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what is

Utica, NY(Zone 4b)

What is that big nobby thing left on my lilies? then other nobby thing did not get swollen up ..just a few did, do i leave them alone or what? I wanted it ask before I cut them down, I do just cut them down right?

JMR

Lincoln, NE(Zone 5b)

Would this knobby thing be where the base of the flower was?

Utica, NY(Zone 4b)

yes,,,, I can get a pic if you need one

JMR

Utica, NY(Zone 4b)

this is what im talking about.....

Thumbnail by janemarierose
Elgin, IL(Zone 5a)

Hellp janemarie,

It's a lily gone to seed. You definitely need to cut them off. They will take energy from the bulb. You may actually be able to snap them off.

I notice that you have a small one at the end of another stem. You should cut that off too. If you leave it, it will become as big as the one you are asking about.

Donna

Utica, NY(Zone 4b)

Are there seeds in there to plant? or toss it in the trash?

JMR

Lincoln, NE(Zone 5b)

You can let the pod dry and harvest the seed, if you're in to that. Takes a couple of years before they bloom.

Pittsford, NY(Zone 6a)

I deadhead lilies as soon as the petals drop off.
No seed starting here.

Elgin, IL(Zone 5a)

Moby, does that work even if it's a hybrid? I only ask because you can't do that with hybrid perennials.

Lincoln, NE(Zone 5b)

That's a question better left for one of the seed-starting gurus.

Saint Bonifacius, MN(Zone 4a)

Quote from DonnaMack :
Moby, does that work even if it's a hybrid? .


Reading between the lines, the answer is no. While you can grow the seeds of hybrid lilies, the resulting plants will not be the same as the parent, and will will have different flowers. That's not necessarily a bad thing, as there is hardly a lily flower out there that isn't pretty. But, as you suspect, the seedlings will not be copies of the mother.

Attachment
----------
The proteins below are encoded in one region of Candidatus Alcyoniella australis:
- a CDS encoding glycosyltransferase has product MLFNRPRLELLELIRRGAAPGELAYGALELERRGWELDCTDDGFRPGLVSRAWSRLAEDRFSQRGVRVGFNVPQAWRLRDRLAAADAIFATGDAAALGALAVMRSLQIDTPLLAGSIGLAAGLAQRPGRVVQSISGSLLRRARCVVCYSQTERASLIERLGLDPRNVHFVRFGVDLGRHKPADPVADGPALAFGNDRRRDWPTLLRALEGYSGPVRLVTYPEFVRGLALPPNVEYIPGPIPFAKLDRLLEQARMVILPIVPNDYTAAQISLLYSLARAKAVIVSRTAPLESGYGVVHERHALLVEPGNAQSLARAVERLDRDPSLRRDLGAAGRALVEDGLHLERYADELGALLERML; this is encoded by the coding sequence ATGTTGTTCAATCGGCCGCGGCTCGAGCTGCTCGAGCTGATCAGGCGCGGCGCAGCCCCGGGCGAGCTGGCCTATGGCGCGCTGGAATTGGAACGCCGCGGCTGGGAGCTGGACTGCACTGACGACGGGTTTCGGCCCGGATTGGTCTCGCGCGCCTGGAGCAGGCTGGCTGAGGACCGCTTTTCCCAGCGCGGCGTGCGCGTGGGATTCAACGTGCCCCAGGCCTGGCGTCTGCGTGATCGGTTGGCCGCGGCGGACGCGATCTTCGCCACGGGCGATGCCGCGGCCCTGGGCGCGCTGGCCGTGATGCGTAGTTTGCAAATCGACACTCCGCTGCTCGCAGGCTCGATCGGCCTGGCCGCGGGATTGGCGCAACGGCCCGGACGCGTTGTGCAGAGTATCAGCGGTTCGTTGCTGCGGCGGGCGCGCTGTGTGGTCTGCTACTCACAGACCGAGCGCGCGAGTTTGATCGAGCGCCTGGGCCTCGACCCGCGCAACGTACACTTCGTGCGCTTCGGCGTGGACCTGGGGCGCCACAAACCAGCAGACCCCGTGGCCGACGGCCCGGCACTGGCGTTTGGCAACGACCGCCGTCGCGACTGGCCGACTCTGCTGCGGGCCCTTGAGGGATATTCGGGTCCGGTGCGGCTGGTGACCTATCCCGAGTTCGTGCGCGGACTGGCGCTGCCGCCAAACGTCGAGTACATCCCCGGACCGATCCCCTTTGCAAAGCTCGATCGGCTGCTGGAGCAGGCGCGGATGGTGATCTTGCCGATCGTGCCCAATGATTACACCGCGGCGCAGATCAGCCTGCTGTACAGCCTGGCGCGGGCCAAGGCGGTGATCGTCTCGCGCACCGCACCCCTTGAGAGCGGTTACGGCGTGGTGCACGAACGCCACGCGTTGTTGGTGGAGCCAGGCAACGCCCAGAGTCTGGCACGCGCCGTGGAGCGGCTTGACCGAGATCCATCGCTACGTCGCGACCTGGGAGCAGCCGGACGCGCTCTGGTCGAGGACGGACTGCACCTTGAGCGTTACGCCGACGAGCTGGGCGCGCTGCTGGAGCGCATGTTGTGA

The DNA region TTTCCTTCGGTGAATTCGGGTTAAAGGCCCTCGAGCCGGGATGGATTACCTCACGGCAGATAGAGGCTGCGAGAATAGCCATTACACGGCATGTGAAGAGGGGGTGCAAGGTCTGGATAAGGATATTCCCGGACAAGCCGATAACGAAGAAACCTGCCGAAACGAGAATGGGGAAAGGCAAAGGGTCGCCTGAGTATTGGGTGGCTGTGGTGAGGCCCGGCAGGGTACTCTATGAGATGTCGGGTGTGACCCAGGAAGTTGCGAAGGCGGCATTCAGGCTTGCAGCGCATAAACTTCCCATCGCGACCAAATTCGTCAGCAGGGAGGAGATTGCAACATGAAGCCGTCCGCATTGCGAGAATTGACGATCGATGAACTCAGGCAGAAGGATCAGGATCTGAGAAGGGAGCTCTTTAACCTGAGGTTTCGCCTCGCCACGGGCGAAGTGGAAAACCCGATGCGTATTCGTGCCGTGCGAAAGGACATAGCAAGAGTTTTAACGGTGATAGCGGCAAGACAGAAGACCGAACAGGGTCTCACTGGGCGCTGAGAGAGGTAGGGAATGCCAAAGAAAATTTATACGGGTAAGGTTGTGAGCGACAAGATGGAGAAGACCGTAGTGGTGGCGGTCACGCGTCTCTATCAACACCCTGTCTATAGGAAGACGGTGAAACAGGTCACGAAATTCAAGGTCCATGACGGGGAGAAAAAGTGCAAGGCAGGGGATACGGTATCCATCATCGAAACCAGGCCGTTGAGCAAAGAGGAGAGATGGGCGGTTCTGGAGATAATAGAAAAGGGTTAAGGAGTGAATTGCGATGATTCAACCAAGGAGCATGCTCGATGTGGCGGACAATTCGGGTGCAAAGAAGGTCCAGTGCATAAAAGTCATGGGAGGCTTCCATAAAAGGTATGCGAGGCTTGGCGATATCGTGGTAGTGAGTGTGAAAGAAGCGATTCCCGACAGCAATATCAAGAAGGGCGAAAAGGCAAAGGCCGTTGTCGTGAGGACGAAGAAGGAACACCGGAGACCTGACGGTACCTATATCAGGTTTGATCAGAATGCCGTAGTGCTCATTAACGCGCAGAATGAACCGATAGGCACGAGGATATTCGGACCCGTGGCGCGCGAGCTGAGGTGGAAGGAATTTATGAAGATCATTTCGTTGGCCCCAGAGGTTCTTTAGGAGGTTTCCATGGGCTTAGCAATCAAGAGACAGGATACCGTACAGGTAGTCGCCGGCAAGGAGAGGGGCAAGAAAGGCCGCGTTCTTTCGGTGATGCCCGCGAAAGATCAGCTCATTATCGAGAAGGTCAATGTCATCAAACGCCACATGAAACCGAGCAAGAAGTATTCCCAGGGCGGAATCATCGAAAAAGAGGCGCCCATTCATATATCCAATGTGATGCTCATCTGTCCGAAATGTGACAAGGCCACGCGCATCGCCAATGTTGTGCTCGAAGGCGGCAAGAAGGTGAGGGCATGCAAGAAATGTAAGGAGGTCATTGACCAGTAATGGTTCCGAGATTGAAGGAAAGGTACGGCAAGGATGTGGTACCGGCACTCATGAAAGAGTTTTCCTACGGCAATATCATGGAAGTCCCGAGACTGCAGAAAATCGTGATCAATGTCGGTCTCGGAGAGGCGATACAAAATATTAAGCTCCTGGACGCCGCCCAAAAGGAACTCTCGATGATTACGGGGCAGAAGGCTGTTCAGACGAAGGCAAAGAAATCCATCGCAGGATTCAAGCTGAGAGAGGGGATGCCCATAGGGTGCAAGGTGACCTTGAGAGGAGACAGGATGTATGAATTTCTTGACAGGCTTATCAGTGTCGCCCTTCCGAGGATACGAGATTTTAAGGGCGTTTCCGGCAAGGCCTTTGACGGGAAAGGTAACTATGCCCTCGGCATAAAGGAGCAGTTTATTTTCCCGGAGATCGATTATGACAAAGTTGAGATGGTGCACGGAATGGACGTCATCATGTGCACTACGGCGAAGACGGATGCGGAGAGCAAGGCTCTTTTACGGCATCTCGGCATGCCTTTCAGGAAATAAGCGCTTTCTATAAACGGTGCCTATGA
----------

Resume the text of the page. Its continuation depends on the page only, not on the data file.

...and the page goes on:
The exception is that some "hybrids" are actually hybrid strains. A strain is a group of hybrid lilies of the same origin, but are somewhat genetically different. Yet, they all possess pretty much the same traits. They are kind of like a species, but of hybrid origin. These can be grown from seed, assuming they were actually pollinated by another of the same strain (and not some other lily), and be expected to look like the parents. The problem is that most companies don't tell you if such and such lily is a strain or not. Most existing strains are trumpet type lilies, and older varieties. Most common are African Queen and Midnight. Nearly all other lilies are either hybrids or species.

Rick

Elgin, IL(Zone 5a)

Rick, that's what I suspected. The same seems to be true with old fashioned perennials and annuals. There are a lot of F-1 (filial one) hybrids, which are the results of the cross mating of often very different plants. Hybridizers love to create them because they don't come true from seed (buy more!), although you can divide them, which I've noticed many people are reluctant to do. That's why I love the old open pollinated flowers.

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